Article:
November is the primary month for Midwest whitetails to engage in their mating cycle, often called the rut. What phase of rut they are in at any given point during that month is widely debated among hunters and biologists.
Talk to hunters or watch outdoor shows in November and you will hear a plethora of terms. “Early stages of pre rut; peak rut; lockdown; post rut,” are all terms used to describe the activity of deer during their mating season. How this phase of the breeding cycle came to be called “rut” is a bit confusing, since rut can be described as, “a habit or pattern of behavior that has become dull and unproductive but is hard to change.” This certainly does not define deer behavior during the rut.
During phases of the rut, whether it is pre rut, rut or post rut, deer are anything but dull and unproductive. Bucks are on the move at this time of year more than any other and may lose an estimated 25% of their body weight. Their behavior is often unpredictable, changing with a whim and a whiff of estrus in the air.
The origin of the word “rut” comes from old French (rute) and English (route) combined in late 16th century into rut. Latin origins are from rugire, which means to roar. Stags roar and elk bugle. Both are in the same family (cervid) as our white-tailed deer. This origin provides some sense as to how the deer mating cycle came to be called rut.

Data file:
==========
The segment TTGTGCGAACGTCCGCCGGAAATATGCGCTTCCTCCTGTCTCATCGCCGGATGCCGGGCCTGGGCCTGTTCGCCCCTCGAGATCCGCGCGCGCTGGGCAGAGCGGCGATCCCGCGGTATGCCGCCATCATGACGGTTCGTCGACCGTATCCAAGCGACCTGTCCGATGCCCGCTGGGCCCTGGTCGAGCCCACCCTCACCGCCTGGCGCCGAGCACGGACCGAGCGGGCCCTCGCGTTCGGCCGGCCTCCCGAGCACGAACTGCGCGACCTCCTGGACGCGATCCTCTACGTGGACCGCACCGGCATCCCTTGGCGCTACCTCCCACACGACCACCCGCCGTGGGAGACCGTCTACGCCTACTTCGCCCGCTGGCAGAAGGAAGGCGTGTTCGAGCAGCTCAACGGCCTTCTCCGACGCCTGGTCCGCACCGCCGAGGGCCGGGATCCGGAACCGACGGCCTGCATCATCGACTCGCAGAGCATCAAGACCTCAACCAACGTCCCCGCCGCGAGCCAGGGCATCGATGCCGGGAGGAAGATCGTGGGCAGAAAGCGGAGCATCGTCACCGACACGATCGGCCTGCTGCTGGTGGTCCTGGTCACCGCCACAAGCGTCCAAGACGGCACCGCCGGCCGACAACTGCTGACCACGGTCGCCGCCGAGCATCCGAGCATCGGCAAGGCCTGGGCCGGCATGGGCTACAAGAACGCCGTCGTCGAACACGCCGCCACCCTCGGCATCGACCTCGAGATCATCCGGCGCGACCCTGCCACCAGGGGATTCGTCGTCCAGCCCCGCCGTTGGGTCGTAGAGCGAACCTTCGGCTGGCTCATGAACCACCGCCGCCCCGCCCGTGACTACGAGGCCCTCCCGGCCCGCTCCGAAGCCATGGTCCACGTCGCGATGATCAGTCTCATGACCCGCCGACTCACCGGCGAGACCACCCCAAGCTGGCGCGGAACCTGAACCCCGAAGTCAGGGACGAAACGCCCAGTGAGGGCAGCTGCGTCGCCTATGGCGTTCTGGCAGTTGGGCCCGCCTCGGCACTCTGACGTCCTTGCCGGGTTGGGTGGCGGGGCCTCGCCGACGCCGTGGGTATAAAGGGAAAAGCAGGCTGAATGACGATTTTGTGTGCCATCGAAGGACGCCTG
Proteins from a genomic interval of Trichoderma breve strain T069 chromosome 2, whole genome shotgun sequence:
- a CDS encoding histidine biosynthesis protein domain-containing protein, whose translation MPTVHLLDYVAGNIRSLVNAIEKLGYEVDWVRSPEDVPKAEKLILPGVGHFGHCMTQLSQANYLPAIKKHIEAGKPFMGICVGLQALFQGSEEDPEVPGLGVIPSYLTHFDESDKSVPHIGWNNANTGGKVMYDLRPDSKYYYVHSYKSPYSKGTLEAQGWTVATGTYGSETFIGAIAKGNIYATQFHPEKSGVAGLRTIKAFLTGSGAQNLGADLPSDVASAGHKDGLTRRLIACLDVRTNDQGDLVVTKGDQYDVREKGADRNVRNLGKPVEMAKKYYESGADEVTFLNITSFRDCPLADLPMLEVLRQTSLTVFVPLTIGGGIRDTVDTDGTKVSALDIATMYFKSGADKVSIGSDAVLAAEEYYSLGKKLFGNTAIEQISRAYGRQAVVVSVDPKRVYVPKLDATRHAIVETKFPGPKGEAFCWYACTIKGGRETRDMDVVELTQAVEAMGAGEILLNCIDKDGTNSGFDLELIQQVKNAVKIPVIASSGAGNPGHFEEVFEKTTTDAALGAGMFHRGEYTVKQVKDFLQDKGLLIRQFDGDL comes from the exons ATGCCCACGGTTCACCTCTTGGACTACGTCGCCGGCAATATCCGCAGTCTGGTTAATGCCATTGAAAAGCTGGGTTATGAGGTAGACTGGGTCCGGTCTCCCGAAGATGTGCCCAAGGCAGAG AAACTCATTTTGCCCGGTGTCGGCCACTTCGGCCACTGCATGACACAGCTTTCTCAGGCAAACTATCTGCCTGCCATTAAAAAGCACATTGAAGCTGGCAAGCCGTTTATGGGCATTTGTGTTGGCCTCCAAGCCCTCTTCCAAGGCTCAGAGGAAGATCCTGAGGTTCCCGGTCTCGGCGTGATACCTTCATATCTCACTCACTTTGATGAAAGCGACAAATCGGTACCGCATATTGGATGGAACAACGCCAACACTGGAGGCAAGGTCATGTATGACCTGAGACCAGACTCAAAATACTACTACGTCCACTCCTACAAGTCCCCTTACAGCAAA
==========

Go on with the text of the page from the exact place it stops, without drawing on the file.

Catch a cruising buck searching for an estrus doe during this time of year and he will be more susceptible to the allure of rattling antlers and grunt calls than any other time. Combine these techniques with a decoy and the results can be spectacular. We have had our decoys blasted into pieces by the attack of a rutting buck determined to destroy a rival. We have hastily repaired them with duct tape and spray paint, and returned to the hunt only to have them attacked again before the paint dries.
When bucks are in a rut phase they have one thing on their mind. We once watched two bucks fight over an estrus doe, knocking down small trees and tearing up the hillside as they battled for half an hour just out of bow range. Big bucks seem to be able to pinpoint the location of rattling and calling within just a few feet of the source. Bucks come running and skid to a halt at the base of the tree, searching for the sounds of the mock fight.
No matter what you call it, if your deer are in a rut phase, it’s time to be in the field hunting.